Recognizing Gluten Intolerance
Published on in Health Tip of the Week
If your child shows sensitivity to foods with gluten, but does not have celiac disease, it's possible that she may have a non-celiac gluten sensitivity, also known as gluten intolerance.
If your child shows sensitivity to foods with gluten, but has had a negative result on a test for celiac disease, it's possible that she may have a non-celiac gluten sensitivity, which is otherwise known as gluten intolerance.
While celiac disease is an autoimmune disorder, a gluten intolerance is not. This means that if your child eats gluten, while it may cause discomfort, it will not damage the small intestine.
Symptoms of gluten intolerance
Non-celiac gluten sensitivity, or gluten intolerance, shares many symptoms with celiac disease. However, people with a gluten intolerance have more symptoms that are not gastrointestinal in nature, and symptoms appear hours to days after consuming gluten. Here are some of the symptoms of gluten intolerance:
- "Brain fog." This is the most common characteristic of gluten intolerance. Kids with brain fog may often feel tired, or like they just got out of bed. They may be especially forgetful, and may have trouble focusing or completing tasks.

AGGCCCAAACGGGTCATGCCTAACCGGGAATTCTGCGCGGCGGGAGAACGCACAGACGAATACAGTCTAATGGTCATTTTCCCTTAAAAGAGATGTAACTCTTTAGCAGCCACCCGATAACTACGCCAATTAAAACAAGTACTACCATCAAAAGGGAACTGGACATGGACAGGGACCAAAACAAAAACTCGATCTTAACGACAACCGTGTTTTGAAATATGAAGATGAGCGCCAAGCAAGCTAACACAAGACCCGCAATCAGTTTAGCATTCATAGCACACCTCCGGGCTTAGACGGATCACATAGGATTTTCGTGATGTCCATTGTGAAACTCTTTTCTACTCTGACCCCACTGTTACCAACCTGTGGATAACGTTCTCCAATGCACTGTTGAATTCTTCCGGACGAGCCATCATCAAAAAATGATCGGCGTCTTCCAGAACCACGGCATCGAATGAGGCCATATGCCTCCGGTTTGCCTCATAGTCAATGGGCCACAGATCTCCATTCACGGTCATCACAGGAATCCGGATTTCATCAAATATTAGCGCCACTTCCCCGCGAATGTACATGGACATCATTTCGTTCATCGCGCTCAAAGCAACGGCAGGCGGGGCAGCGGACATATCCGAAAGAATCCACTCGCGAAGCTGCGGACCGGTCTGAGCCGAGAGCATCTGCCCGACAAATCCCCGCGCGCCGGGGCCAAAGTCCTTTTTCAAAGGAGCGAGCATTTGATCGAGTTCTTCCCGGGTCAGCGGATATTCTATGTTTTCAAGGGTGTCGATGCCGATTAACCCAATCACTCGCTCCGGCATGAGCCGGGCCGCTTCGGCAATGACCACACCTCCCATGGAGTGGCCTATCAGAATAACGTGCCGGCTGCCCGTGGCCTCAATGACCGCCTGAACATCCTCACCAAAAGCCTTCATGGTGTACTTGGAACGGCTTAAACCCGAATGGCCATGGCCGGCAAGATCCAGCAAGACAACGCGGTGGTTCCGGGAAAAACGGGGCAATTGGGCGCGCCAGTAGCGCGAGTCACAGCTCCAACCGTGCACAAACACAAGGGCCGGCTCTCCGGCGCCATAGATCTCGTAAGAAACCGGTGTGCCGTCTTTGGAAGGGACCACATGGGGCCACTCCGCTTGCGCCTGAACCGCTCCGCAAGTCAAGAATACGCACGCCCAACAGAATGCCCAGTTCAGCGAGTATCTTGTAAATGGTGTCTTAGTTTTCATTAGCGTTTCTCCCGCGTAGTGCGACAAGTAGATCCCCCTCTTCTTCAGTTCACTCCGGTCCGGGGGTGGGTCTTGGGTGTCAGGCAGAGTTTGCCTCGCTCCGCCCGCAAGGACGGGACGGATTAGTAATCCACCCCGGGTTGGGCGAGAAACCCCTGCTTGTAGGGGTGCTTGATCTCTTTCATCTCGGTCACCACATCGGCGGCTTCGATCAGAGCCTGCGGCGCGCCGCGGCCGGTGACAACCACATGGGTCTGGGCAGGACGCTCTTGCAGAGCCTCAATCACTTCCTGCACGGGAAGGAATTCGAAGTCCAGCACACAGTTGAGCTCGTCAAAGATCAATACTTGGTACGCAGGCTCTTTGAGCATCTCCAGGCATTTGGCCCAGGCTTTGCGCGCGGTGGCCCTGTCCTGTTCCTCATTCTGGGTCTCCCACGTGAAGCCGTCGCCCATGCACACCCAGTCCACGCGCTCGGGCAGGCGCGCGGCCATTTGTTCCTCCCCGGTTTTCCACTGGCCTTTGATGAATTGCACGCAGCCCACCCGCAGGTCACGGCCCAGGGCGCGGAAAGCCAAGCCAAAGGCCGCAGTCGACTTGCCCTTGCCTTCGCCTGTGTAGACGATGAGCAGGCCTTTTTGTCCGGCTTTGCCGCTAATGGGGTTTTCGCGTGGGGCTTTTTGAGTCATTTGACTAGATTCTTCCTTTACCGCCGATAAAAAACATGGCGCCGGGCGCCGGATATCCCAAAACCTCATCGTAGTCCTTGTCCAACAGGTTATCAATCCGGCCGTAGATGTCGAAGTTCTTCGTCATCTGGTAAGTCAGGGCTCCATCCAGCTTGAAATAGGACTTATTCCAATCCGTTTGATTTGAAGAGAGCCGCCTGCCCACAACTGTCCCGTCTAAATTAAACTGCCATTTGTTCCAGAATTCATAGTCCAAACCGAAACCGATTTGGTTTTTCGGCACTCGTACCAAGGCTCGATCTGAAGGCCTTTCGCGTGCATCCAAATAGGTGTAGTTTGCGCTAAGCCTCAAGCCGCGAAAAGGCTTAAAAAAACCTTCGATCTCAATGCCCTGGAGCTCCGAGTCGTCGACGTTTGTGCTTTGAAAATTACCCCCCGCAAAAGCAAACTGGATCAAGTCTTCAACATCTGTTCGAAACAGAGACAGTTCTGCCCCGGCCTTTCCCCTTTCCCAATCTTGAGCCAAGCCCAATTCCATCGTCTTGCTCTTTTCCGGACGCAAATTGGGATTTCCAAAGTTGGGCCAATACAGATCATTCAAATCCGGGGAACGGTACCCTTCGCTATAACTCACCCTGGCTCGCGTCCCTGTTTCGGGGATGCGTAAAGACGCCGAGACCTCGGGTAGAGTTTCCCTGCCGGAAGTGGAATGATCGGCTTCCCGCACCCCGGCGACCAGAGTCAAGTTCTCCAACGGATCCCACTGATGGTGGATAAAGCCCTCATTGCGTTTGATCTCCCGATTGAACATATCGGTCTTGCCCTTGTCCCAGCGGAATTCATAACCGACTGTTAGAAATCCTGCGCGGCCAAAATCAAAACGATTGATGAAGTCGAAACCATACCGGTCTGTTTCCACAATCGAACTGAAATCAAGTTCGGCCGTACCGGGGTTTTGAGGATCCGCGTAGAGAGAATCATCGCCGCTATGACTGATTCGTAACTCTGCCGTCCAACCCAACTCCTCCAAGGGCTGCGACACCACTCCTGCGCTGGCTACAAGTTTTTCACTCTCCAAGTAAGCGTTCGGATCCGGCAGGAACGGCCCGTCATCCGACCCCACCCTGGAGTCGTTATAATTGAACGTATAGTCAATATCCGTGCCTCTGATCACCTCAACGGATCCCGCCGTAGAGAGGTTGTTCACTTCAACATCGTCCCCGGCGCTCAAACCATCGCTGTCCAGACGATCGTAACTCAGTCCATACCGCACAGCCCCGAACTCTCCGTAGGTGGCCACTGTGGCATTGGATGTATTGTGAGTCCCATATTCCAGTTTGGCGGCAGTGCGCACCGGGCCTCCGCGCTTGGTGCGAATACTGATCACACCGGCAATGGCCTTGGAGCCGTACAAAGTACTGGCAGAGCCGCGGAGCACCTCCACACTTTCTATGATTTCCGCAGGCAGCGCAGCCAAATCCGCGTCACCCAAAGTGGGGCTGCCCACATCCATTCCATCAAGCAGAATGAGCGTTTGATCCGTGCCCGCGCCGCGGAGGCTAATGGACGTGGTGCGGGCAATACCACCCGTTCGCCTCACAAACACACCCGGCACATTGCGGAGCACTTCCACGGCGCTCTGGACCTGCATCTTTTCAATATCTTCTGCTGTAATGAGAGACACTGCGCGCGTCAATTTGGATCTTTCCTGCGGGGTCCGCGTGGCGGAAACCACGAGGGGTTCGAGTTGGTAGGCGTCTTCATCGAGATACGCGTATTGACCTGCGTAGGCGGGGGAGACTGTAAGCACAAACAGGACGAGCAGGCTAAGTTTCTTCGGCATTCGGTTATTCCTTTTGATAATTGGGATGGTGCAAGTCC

- Headaches or migraines. It’s not common for children to experience chronic headaches or migraines. If your child is experiencing these symptoms, he should be taken to a doctor for an evaluation. It could be the sign of a gluten intolerance.
- Acne, flushed complexion or rashes. Itchy elbows, knees, buttocks and the back of the neck has been associated with gluten intolerance.
- Joint pain or numbness: Chronic joint pain and tingling and numbness in the fingers, arms or legs are clear signs of a health issue. In those with a gluten intolerance, it happens frequently for no apparent reason.
- Diarrhea, gas or constipation
- Distended stomach or bloating
Since there is no test for non-celiac gluten sensitivity, the best way to see if your child is affected is to eliminate the offending foods from her diet and see if her symptoms improve. However, your child's pediatrician may want to first test for celiac and a wheat allergy to make sure neither of those is the culprit. When testing for celiac disease, it is very important that your child continues to eat foods that contain gluten for proper diagnosis. If both tests are negative, then eliminating gluten from your child’s diet is the best way to help your child with her symptoms. This should be done under the care of a doctor.
Contributed by: Patrick S. Pasquariello, MD